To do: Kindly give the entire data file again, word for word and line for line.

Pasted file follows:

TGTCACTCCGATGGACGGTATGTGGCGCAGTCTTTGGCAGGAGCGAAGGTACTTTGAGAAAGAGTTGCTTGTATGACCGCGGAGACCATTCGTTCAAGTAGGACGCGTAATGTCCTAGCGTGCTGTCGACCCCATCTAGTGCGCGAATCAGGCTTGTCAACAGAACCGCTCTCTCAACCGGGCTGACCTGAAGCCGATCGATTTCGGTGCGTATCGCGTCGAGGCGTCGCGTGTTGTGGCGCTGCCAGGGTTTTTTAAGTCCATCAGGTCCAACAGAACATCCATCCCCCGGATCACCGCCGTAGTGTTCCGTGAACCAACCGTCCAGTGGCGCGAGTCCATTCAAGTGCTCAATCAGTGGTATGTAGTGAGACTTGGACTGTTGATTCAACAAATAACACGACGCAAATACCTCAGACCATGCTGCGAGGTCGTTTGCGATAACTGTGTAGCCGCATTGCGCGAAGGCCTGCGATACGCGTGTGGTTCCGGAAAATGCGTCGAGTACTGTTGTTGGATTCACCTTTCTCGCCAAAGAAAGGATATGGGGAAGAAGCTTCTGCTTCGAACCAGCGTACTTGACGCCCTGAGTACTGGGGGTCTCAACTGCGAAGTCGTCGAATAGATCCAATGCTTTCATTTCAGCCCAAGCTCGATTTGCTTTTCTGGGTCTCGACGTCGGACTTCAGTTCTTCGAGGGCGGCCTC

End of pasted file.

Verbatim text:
TGTCACTCCGATGGACGGTATGTGGCGCAGTCTTTGGCAGGAGCGAAGGTACTTTGAGAAAGAGTTGCTTGTATGACCGCGGAGACCATTCGTTCAAGTAGGACGCGTAATGTCCTAGCGTGCTGTCGACCCCATCTAGTGCGCGAATCAGGCTTGTCAACAGAACCGCTCTCTCAACCGGGCTGACCTGAAGCCGATCGATTTCGGTGCGTATCGCGTCGAGGCGTCGCGTGTTGTGGCGCTGCCAGGGTTTTTTAAGTCCATCAGGTCCAACAGAACATCCATCCCCCGGATCACCGCCGTAGTGTTCCGTGAACCAACCGTCCAGTGGCGCGAGTCCATTCAAGTGCTCAATCAGTGGTATGTAGTGAGACTTGGACTGTTGATTCAACAAATAACACGACGCAAATACCTCAGACCATGCTGCGAGGTCGTTTGCGATAACTGTGTAGCCGCATTGCGCGAAGGCCTGCGATACGCGTGTGGTTCCGGAAAATGCGTCGAGTACTGTTGTTGGATTCACCTTTCTCGCCAAAGAAAGGATATGGGGAAGAAGCTTCTGCTTCGAACCAGCGTACTTGACGCCCTGAGTACTGGGGGTCTCAACTGCGAAGTCGTCGAATAGATCCAATGCTTTCATTTCAGCCCAAGCTCGATTTGCTTTTCTGGGTCTCGACGTCGGACTTCAGTTCTTCGAGGGCGGCCTC